Western saddle on English horse?
 
 

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Western saddle on English horse?

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  • Western saddle for english riding
  • Can you ride an English horse with a western saddle

 
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    02-14-2011, 11:10 AM
  #1
Showing
Western saddle on English horse?

I know that may be a stupid question to ask, but... If I use Western saddle on say dressage horse will it still move round? I'm just curious if the western saddle (being very different) will restrict the movement of the back.
     
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    02-15-2011, 05:46 PM
  #2
Teen Forum Moderator
I'm not sure what you mean by 'move round', but I do know that if you have a well fitting western saddle, your horse should have absolutely no problem with rounding himself out. DO NOT just clunk any old western saddle on him though, it WILL constrict his movement =] make sure it's sized right, give him some time to get used to the saddle (after all, it covers a larger portion of his back and tightens differently) and there shouldn't be much of a difference. My friends nad I do serpentines, 10 meter circles, elevated canters, and all of that jazz in our western tack ^_^ and really, if you think about it, western saddles HAVE to allow a horse to flex. Look at a barrel, pole, cutting, or reining horse and you'll see that they have to bend their whole bodies to perform. That's not exactly the same as being 'rounded', but as long as you keep him/her off of their forehand, theres no problem at all. Its just a matter of getting them (AND YOU!) used to the different tack.
     
    02-15-2011, 09:51 PM
  #3
Weanling
I work my english horses in a western saddle offten. I get the same movements out of them as with the english sadle.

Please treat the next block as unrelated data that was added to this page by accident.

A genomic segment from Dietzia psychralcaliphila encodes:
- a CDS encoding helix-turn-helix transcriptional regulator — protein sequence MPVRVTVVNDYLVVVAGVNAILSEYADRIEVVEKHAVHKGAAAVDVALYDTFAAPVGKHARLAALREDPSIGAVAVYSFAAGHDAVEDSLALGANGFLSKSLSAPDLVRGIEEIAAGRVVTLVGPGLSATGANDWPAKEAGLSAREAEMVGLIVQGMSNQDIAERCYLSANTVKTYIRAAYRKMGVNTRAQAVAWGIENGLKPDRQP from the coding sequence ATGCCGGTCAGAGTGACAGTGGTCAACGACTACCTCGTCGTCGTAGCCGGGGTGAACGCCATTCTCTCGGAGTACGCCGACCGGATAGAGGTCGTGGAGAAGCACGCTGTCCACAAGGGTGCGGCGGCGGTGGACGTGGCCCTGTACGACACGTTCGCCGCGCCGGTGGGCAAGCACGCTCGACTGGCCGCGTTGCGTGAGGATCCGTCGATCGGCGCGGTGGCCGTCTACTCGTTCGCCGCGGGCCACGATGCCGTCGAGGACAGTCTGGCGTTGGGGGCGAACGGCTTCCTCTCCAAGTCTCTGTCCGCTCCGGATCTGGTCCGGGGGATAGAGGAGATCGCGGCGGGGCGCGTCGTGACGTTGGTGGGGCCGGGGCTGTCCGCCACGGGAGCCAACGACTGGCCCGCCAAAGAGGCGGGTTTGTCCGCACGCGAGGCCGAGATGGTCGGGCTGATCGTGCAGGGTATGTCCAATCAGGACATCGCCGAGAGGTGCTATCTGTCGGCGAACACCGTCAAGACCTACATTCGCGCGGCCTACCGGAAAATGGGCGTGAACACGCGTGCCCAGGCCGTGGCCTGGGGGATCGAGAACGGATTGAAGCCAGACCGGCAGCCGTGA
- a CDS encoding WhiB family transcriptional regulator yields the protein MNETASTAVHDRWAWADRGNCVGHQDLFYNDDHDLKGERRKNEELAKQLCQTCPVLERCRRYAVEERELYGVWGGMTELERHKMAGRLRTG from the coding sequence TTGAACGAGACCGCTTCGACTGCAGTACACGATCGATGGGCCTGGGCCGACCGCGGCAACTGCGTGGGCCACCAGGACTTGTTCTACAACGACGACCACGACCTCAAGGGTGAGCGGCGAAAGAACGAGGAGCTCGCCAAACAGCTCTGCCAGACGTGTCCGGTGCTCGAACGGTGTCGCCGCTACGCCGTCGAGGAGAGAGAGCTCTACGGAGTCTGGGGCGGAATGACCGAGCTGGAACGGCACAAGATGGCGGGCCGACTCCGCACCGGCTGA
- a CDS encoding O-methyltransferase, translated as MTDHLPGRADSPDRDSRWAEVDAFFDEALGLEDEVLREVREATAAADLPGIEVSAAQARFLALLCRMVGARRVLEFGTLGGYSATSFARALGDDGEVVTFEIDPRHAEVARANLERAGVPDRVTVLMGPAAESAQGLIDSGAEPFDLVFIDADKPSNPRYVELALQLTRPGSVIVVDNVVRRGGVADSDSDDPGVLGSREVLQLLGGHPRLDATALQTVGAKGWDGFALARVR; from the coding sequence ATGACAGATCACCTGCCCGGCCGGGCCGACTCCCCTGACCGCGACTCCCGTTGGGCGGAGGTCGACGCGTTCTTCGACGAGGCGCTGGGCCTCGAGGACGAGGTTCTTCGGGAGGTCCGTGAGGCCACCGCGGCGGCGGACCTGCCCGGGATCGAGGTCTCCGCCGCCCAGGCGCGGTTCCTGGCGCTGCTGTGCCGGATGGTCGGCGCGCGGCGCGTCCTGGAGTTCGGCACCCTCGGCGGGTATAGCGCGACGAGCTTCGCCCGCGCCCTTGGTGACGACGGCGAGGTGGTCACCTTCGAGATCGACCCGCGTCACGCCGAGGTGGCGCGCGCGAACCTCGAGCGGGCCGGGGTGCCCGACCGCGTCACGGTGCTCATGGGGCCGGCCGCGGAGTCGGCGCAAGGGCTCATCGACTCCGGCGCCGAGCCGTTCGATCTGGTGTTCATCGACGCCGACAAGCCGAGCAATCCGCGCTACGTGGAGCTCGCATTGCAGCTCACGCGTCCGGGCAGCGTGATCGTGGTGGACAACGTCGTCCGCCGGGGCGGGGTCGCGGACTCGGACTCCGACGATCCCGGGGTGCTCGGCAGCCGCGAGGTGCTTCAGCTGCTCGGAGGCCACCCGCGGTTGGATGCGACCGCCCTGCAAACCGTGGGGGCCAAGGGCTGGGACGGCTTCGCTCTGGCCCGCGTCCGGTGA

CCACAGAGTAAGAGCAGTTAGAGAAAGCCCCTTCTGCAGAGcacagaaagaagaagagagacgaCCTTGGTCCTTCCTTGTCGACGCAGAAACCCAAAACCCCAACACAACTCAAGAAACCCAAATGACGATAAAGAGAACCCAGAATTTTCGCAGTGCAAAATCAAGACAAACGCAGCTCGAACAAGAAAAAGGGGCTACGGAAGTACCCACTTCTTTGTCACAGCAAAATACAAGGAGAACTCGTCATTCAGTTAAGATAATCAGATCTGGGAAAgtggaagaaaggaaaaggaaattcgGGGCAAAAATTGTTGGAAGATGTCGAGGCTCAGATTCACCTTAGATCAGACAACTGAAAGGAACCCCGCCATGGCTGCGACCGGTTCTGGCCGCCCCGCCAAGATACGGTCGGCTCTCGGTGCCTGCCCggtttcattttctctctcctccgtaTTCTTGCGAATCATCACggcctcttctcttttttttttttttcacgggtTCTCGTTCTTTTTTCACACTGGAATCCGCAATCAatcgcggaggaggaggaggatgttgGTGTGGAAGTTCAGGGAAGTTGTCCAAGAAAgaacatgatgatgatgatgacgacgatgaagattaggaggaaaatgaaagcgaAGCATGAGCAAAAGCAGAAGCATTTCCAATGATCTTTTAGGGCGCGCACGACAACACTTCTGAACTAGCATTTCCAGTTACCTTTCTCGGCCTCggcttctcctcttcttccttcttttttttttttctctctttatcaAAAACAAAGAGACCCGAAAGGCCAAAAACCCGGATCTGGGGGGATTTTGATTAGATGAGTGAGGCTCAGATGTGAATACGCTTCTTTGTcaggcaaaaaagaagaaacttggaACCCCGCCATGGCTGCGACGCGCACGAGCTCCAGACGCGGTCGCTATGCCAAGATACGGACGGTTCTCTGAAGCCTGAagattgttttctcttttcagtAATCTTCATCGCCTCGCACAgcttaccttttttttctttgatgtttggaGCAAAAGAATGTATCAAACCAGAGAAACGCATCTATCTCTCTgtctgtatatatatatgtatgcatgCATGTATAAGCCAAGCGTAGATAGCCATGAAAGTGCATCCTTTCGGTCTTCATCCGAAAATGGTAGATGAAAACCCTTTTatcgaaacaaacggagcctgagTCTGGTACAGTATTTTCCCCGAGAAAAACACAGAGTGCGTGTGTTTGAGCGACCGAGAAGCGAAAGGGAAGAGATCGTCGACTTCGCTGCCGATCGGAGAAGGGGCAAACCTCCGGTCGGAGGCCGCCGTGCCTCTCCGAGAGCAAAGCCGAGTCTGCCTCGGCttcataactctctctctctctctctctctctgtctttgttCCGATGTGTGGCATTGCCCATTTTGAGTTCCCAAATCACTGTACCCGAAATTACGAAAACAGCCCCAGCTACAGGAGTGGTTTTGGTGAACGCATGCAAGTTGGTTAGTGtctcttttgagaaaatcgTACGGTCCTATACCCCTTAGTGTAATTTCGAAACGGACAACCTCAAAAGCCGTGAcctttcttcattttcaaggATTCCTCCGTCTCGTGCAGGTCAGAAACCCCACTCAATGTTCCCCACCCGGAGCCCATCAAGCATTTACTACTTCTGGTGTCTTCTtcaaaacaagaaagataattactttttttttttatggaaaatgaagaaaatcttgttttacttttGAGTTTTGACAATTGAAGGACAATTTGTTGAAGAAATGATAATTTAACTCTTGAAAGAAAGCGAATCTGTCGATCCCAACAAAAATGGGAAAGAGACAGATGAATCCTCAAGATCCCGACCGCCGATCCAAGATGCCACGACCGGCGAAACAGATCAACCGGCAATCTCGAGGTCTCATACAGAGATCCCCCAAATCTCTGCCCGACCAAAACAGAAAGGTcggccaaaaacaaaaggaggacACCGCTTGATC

02-16-2011, 09:33 AM
  #4
Showing
Thank you, folks!
     
    02-16-2011, 09:47 AM
  #5
Trained
Saddle is a saddle :)

Lol, I remember when I was taking lessons back in my Elementary School Days - and I asked my Coach the same question, and she said "It's not like your horse is going to look around towards its back and say "Oh %@$#!, I have a western saddle on my back!""

LOL - your question brought back that memory! Halarious.
     
    02-16-2011, 11:51 AM
  #6
Showing
Quote:
Originally Posted by MIEventer    
Saddle is a saddle :)

Lol, I remember when I was taking lessons back in my Elementary School Days - and I asked my Coach the same question, and she said "It's not like your horse is going to look around towards its back and say "Oh %@$#!, I have a western saddle on my back!""

LOL - your question brought back that memory! Halarious.
Bahahahaha! That was funny! Did you ride western at all, MIE? I'm thinking about using one on trails again because getting on/off english without the block just killing my back.
     
    02-16-2011, 12:41 PM
  #7
Guest
Val

The western saddle spreads the weight of the rider over the back of the horse,
Whereas the cut of an English saddle has a much smaller foot print. The horse's spine is its most sensitive area of its body - after its mouth..

The sensitivity available to the rider using an English saddle , as compared with a roping saddle, is much greater. If you use a thick blanket under a broad, heavy working type western saddle then the trasfer of aids/cues is 'muffled'. But of course, the horse will feel less of any inappropriate movement by a novice rider.

The easiest way to express the difference is that of a brush to be used for
Painting a picture a la Anglais and the broad brush to be used for painting a wall with paint a la Western. But a western roper might not agree with what I have said

The horn of the western saddle, if fitted, gets in the way of jumping.

Many English long distance riders use a lighweight endurance saddle - some even without a fixed tree- to help soften the impact of their weight on the horse's back over an extended period.

Any English trained horse can be ridden under a Western saddle, but the sensitivety of communication between horse and rider is reduced.

Modern English saddles are light with a plastic tree, traditional ENglish saddles had a metal tree which made them much heavier.

For me, it is the cut of the saddle and the tendency to ride the horse 'collected' on a short rein which marks the difference between western and english riding.

I used to ride the same horse in both styles - according to my mood and what I was tending to do on the day. But then we did not ride 'on the bit', as they tend to do nowadays, and the horses were native cob or cob crosses with short necks rather than the modern warmblood/ thorobred crosses which tend to have long necks.

I found that an intelligent horse will pick up and adjust to its owner's style
Of riding whatever saddle or style the owner/rider chooses to use on the day.

Barry G
     
    02-16-2011, 01:15 PM
  #8
Trained
In some ways, the reduced PSI of a western saddle encourages rounding.
     
    02-16-2011, 01:16 PM
  #9
Showing
Thank you, Barry! Great post as always!
     

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